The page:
On top of that, Google and other web giants have gotten advertisers hooked on “programmatic” advertising, which is driven by keywords and click-throughs, which has also put pressure on traditional ad prices. This in turn helps drive some publishers to try and accumulate more and more pageviews.

So the media business is suffering from two interrelated problems: one is the fact that their content can no longer be contained in nice, tidy packages, and the second is that the primary method of monetizing that content has literally disintegrated before their eyes, with no end in sight. Flipboard takes advantage of the first of these factors — as many other similar services do — but it also holds out the promise of helping publishers to solve the second.

But the reaction from publishers like Talking Points Memo shows that the company still has a lot of work to do to make that case.

Post and thumbnail photos courtesy of Shutterstock / violetkaipa and Shutterstock / Eldorado3D

  1. Journalism and publishing is a tough, tough business

  2. Two sides to every story. It Really depends on whether you are a publisher or consumer. Totally agree that as an end user (I am one) Flipboard is useful and looks great. as someone who also has a dog in this fight (running a social mag platform) we are asked similar questions by brands / partners / friends

    In my view it’s down to the platform to prove it can bring in the ad dollars or other forms of revenue (clickable commerce, affiliate partnerships, subs) to make everyone happier – ending in a better product all round

  3. Shooting down those that find your content useful and your customers is never good business. As a content publisher (website) and a writer, I need revenue to survive. If you don’t want aggregators to use your content, don’t call them “scammers” and don’t provide them the content. Don’t provide RSS feeds, don’t allow it in your terms and conditions, etc. If the world was perfect, we’d all have milk and honey and be happy. The internet as the public knows it (post Berners-Lee) has been around for barely 20 years. If Marshall hasn’t figured out the revenue issues with his business model yet, don’t blame Flipboard if they are providing a pathway. Comments such as “you can’t pay salaries with brand awareness” probably come as news to the folks at P&G or General Motors.

  4. Since Flipboard is fundamentally an outsourced layout design the answer is to bring it in-house with a similar design, which is not hard.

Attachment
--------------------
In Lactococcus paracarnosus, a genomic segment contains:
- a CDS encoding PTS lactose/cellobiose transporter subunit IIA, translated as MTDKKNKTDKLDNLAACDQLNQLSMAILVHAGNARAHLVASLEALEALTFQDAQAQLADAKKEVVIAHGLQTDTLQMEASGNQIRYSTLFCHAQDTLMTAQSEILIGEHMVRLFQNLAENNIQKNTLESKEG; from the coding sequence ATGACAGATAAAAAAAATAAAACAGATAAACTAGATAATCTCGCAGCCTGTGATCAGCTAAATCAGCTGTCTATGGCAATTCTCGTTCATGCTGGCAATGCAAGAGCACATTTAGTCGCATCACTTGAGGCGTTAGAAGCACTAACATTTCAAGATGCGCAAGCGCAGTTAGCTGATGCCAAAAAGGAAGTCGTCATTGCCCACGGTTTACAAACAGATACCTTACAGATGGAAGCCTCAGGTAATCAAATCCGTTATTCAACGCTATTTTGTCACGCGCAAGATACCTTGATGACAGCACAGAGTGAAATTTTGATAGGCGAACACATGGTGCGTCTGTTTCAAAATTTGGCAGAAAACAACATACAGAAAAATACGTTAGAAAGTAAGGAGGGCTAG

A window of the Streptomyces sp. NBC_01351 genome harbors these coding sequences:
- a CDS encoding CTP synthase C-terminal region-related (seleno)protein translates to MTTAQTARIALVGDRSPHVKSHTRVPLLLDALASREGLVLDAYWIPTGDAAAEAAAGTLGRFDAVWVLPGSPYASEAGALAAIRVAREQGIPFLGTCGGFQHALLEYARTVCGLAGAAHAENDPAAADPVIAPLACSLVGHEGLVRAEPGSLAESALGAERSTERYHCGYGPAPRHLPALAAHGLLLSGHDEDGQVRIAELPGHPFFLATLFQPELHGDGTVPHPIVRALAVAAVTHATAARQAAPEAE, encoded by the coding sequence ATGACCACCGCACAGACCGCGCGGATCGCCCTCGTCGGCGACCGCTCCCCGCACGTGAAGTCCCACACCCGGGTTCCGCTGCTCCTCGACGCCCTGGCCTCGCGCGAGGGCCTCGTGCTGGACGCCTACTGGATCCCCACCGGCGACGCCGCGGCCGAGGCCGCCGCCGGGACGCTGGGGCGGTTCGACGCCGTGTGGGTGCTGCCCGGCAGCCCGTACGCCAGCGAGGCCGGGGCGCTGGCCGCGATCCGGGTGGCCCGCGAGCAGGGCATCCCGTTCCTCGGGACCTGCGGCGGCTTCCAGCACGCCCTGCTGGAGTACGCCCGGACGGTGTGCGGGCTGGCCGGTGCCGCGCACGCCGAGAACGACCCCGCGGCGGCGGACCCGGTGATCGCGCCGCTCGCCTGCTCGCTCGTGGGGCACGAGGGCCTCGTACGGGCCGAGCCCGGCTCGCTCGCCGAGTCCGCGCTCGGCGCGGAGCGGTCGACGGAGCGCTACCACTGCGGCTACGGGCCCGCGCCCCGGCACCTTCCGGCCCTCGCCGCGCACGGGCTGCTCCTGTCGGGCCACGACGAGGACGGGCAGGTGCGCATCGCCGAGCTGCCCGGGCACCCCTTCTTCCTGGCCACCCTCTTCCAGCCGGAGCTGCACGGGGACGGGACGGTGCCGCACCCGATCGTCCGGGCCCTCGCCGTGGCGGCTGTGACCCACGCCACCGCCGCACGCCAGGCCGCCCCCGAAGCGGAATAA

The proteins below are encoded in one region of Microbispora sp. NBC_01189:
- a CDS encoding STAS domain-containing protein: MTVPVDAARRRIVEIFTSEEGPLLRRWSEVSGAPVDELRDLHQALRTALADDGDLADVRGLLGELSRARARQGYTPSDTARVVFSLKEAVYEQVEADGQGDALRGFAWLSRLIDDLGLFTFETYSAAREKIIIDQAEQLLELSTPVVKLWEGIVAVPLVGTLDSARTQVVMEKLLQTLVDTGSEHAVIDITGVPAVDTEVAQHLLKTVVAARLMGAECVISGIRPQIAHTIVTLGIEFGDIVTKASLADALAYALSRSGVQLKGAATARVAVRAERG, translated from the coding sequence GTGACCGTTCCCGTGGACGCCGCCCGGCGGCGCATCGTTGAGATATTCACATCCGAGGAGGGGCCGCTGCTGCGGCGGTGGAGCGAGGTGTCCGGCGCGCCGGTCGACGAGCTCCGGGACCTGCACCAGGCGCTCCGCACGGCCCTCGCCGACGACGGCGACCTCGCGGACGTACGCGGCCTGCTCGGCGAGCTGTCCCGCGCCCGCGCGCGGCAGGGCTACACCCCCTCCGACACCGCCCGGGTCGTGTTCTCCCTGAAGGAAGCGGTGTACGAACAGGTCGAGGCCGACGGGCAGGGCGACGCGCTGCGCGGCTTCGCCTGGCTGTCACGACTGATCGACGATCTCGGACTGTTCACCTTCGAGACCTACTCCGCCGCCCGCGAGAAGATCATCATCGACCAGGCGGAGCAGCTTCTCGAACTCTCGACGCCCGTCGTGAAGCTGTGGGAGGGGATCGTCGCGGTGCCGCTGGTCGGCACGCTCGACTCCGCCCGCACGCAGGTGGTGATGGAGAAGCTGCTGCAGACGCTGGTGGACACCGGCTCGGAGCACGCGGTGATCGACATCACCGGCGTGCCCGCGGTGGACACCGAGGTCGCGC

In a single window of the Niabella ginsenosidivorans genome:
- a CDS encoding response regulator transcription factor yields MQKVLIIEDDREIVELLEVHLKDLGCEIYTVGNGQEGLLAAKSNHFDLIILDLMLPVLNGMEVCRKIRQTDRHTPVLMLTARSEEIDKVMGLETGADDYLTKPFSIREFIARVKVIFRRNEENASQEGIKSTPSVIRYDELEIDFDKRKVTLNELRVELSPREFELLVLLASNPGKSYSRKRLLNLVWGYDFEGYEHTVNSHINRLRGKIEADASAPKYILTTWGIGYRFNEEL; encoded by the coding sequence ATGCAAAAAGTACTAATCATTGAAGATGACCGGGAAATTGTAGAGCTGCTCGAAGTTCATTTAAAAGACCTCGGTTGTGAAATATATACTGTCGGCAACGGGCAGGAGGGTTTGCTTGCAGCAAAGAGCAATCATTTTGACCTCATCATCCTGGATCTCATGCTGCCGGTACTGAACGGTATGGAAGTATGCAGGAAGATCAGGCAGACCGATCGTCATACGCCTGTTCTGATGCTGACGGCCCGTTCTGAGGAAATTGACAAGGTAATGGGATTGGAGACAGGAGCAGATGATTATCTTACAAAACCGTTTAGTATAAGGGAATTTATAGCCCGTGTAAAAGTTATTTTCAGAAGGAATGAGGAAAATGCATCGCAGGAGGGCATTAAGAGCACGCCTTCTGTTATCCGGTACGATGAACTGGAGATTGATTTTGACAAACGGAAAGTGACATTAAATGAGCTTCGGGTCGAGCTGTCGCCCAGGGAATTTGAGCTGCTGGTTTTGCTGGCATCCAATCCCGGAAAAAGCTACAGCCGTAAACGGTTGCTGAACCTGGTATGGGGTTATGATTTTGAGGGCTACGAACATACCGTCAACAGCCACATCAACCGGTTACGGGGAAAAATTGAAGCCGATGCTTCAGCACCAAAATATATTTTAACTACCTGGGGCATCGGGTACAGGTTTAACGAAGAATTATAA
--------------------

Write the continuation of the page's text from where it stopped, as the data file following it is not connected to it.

5. Carlos Lamadrid Tuesday, October 22, 2013

    Mathew,
    Great article. BUT, let’s look at this statement: “The reality is that one of the main factors that made print-based advertising so profitable — the fact that there was a scarcity of newspaper and magazine pages, and no other cost-effective way to reach those audiences — is gone forever. There is no shortage of webpages on which to put an ad, …”
    The reality is that not all online content is created equal, so advertisers need to keep this in mind and good content on the web I think gets lost with all the shit out there. An advertiser should keep this in mind and not lump it all together. Advertisers need to get smarter about how they buy the web and realize just like all media there are different benefits to each kind of online content. They need to get away from buying by the numbers.

    1. Not all online content is created equal, but to focus on advertising being about content is to sustain a media fallacy. Advertising is not about content – it’s about audience. You’re not selling the product or service to the article that it appears next to, but to the person reading it. In the days of old media, there was an absolute and exclusive relationship to content and audience; if you wanted to reach an aspirational audience with income, you advertised in publications with high-value content. That established the correlation between advertising and content. Nowadays, with personalisation and tracking, you can reach the aspirational audience anywhere, not just on the WSJ, but anywhere. You can filter out the riff-raff and target your ads to a specific audience. The content context in which your ad is placed is incidental.